The spreadsheet settings in Google Sheets

Useful information

It's always good to stay up to date on things like the news, weather, or useful productivity tips from your favorite automation platform. Google Sheets gives you a few tools to do that, such as the IMPORTFEED() and IMPORTXML() formulas, which help you import data from other sites and display it in the sheet.

For my spreadsheet, I import the latest post from the Zapier blog using the IMPORTFEED() formula. You can sub in any news or quote-of-the-day feed you prefer, but why would you?

A link to the latest blog article from Zapier in a spreadsheet

Something fun

There's a part of me that misses the days of procrastinating with games like Solitaire or SkiFree. To recreate that, I added a simple game of Minesweeper, to help pass the time when it's quiet.

Minesweeper in Google Sheets

Something nice to look at

You don't usually think of "spreadsheets" and "nice to look at" in the same sentence, and I'm on a personal quest to change that.

First, you can change your font and font size, which helps a lot. I do that by clicking the space in the top-left corner, which selects all cells, so that I can update their font all at once.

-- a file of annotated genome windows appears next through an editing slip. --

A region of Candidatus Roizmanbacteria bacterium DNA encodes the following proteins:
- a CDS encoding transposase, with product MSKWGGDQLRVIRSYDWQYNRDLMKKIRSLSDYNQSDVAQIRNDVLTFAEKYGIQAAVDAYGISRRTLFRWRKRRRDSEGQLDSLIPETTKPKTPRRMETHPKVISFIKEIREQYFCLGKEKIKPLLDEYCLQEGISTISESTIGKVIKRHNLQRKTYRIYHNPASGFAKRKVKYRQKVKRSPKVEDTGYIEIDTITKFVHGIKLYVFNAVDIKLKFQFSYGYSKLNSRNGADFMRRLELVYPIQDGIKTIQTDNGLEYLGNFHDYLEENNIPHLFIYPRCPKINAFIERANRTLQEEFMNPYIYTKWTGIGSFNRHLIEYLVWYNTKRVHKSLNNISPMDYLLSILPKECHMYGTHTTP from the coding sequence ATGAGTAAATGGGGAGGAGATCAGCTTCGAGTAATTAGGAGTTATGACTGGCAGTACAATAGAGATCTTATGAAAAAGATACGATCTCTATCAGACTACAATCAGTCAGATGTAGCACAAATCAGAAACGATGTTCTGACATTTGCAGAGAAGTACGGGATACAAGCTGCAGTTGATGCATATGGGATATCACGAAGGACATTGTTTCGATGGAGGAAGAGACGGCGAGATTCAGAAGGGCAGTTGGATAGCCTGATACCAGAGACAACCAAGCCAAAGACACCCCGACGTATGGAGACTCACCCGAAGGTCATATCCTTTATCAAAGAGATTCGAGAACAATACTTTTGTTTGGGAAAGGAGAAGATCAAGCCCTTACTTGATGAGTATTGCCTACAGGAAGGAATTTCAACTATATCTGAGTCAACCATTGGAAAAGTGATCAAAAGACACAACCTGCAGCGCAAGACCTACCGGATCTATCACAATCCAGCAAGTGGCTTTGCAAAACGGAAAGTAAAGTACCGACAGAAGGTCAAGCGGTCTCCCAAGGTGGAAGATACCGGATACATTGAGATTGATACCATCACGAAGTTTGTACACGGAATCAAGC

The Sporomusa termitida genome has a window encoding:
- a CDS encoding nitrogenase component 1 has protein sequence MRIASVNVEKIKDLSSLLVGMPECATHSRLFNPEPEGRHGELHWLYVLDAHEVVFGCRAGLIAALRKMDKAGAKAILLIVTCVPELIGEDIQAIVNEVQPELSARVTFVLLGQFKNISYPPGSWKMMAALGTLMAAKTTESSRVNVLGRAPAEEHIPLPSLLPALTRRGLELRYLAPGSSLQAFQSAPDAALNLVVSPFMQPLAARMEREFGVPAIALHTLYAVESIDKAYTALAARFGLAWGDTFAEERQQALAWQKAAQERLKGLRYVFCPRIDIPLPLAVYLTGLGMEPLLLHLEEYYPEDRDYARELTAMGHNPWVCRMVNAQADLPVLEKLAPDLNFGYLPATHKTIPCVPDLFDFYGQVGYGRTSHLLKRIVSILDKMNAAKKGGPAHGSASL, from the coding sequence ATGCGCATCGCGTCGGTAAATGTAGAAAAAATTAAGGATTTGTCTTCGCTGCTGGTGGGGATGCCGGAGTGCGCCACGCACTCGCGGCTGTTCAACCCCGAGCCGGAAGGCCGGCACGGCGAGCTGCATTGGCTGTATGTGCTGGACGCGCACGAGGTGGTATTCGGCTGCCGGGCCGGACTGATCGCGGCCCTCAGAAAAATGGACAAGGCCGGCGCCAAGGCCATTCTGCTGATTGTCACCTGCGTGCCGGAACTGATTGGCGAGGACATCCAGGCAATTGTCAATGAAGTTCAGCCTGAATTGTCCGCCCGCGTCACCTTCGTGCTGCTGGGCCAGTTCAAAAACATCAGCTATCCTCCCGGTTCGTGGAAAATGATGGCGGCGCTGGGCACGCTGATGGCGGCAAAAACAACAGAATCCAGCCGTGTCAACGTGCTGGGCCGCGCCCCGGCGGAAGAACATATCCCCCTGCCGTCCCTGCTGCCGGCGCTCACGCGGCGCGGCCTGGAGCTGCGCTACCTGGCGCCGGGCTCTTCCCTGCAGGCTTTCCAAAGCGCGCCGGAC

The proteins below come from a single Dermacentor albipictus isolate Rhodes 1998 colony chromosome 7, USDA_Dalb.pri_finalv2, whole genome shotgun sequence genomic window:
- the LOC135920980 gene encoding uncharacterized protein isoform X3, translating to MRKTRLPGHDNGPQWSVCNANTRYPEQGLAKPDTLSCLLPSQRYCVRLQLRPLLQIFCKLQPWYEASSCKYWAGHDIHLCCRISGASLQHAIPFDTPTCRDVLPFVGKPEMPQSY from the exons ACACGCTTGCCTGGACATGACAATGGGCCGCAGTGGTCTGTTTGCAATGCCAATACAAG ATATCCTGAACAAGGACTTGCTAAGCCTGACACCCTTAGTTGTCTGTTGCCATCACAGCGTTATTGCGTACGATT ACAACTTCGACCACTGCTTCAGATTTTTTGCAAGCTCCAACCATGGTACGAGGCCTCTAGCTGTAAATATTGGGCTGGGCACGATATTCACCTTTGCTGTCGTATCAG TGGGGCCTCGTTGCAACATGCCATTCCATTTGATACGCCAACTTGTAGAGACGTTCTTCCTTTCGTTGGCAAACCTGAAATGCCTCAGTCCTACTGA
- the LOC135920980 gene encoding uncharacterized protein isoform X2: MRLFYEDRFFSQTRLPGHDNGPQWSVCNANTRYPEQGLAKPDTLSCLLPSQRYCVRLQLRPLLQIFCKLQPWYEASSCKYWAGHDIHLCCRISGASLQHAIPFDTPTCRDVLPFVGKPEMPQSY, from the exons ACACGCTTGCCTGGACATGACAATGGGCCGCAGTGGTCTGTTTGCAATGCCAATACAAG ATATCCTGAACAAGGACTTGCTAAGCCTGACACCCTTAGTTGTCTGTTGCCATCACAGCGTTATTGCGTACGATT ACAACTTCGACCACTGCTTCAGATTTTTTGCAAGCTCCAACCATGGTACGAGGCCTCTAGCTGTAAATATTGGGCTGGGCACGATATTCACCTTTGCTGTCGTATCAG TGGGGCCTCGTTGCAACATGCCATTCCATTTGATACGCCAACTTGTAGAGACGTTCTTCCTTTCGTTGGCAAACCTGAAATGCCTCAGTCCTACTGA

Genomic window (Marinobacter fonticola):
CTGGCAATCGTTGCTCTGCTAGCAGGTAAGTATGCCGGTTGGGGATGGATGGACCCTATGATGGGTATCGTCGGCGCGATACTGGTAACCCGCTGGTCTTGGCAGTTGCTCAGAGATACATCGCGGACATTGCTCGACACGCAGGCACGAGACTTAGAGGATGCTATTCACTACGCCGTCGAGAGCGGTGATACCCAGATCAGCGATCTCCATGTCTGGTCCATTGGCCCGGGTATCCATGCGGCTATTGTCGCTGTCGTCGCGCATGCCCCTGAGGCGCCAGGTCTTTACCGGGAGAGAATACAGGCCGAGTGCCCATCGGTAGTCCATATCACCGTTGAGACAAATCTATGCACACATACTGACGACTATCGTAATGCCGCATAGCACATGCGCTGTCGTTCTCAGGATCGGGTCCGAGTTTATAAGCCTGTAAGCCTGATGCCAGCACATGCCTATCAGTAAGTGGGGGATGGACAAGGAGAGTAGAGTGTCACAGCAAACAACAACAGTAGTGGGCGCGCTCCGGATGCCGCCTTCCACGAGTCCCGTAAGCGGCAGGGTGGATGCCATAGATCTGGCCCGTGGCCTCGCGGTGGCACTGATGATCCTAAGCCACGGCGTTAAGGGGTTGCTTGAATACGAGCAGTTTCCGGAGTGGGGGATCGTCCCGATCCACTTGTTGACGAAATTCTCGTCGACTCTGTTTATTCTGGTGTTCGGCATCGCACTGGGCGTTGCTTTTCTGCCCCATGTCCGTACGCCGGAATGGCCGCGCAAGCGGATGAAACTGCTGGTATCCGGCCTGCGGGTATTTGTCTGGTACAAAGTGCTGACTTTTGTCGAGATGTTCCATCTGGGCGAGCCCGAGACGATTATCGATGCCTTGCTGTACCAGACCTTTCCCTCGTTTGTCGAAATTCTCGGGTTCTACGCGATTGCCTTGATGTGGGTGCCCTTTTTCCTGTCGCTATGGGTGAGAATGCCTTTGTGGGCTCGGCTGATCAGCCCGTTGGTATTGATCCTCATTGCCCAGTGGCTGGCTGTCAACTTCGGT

Changing the font in Google Sheets

I'm a big Open Sans fan myself, but who knows? You may want a Comic Sans homepage. There's no accounting for taste.

You can also select a cell and use the Insert menu to drop in images or drawings, to give the page some personalized flair. 

Inserting an image in Google Sheets
A picture of a dog in the spreadsheet

Make it work for you!

Whether you use a template or start from scratch, making a spreadsheet is all about making something that works for you, meaning you're free to change things up whenever and however you want. This is the one time that you get to make a spreadsheet that won't be shown to management, so go wild.

And when you're ready to take your Google Sheets skills to the next level, we have a lot more resources for you to check out. 

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Tyler Robertson picture

Tyler Robertson

Tyler is a Senior Customer Champion at Zapier. When he's not troubleshooting Zaps or writing about automation, he can be found pushing spreadsheets to their absolute limits, or roaming the English countryside with his partner and their miniature dachshund. You can follow him on Twitter for more of both: @aTylerRobertson